"Why, we've been through that mill more than a few times, you remember, Tom. I could mention at least three occasions when we couldn't tell where we were and had to go it blind for a time. Fortunately, we got home all right where some fellows might have been less lucky."

"Well, that's all I'm going to tell you now, for the reason that it's the extent of my own information," Tom wound up with. "And since the hour is growing pretty late I reckon two tired fellows I know had better be getting over to their bunks."

"One thing more, Tom," urged the other.

"All right, but hurry along, for I saw Bessie looking this way as if she had something to say; and you interrupted our conversation in a very interesting part."

Jack grinned, and said:

"It will stay interrupted, too, for I am going to have the last word with Bessie. But I was wondering whether the officers would want us to work to-morrow, and keep up this flying for victory business, as the boys have taken to calling the work we're doing here over the Argonne these days?"

"Oh! How careless of me to forget to tell you about that! No, all of those who have been selected for this enterprise are to get a holiday to-morrow, so they can be fresh for the night work. We're to lie around, take things easy, eat doughnuts as fast as the Salvation Army girls can fry them, and get in trim for strenuous work."

Jack sighed.

"Suits me all right," he admitted. "Haven't had much vacation for three weeks or so now, and it gets a bit monotonous buzzing over those treetops, asking Fritz to pop away at you so as to coax him to betray his warm nest down below, and then making signs to our boys so as to locate it for them."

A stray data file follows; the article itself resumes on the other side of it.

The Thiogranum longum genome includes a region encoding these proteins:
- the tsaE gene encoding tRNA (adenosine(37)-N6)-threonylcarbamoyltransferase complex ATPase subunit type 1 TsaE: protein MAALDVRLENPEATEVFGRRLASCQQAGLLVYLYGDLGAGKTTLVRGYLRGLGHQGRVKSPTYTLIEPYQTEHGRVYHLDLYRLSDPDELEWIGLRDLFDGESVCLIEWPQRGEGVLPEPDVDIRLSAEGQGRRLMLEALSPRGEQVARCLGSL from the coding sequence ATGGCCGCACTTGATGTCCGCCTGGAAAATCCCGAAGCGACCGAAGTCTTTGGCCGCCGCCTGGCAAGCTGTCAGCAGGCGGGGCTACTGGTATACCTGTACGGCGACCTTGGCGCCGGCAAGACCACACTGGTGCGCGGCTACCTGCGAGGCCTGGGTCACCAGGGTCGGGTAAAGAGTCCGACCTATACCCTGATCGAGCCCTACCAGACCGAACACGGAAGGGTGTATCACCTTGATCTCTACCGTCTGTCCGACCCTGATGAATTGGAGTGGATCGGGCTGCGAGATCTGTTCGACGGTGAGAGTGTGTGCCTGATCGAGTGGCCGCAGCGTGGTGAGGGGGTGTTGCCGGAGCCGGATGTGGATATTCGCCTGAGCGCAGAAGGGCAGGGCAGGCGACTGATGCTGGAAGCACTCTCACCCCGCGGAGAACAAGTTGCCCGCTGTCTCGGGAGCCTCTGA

"All of us who haven't been piloting bombing planes will feel about the same way, Jack. I know a day off is going to make me feel fresh and dandy.

"Besides," went on Tom, as if incidentally, "there's a fellow over at the hospital that I'm interested in. His name is Fred Lincoln, and he was hurt yesterday in one of the skirmishes in the woods. I couldn't find out how bad his wounds were, but he was having me take some letters of his only three days ago, telling me then he had a queer feeling he was going to get his before long, and asking me to send them home for him if it happened."

"I remember Fred," said Jack, looking sorry to hear the news. "He's a fine boy at that. He was married only a week before the draft took him. Said the war had nothing to do with his getting spliced, as they had been engaged for two years. I hope he comes through. Remember me to him; and also to his nurse—if she happens to be named Nellie."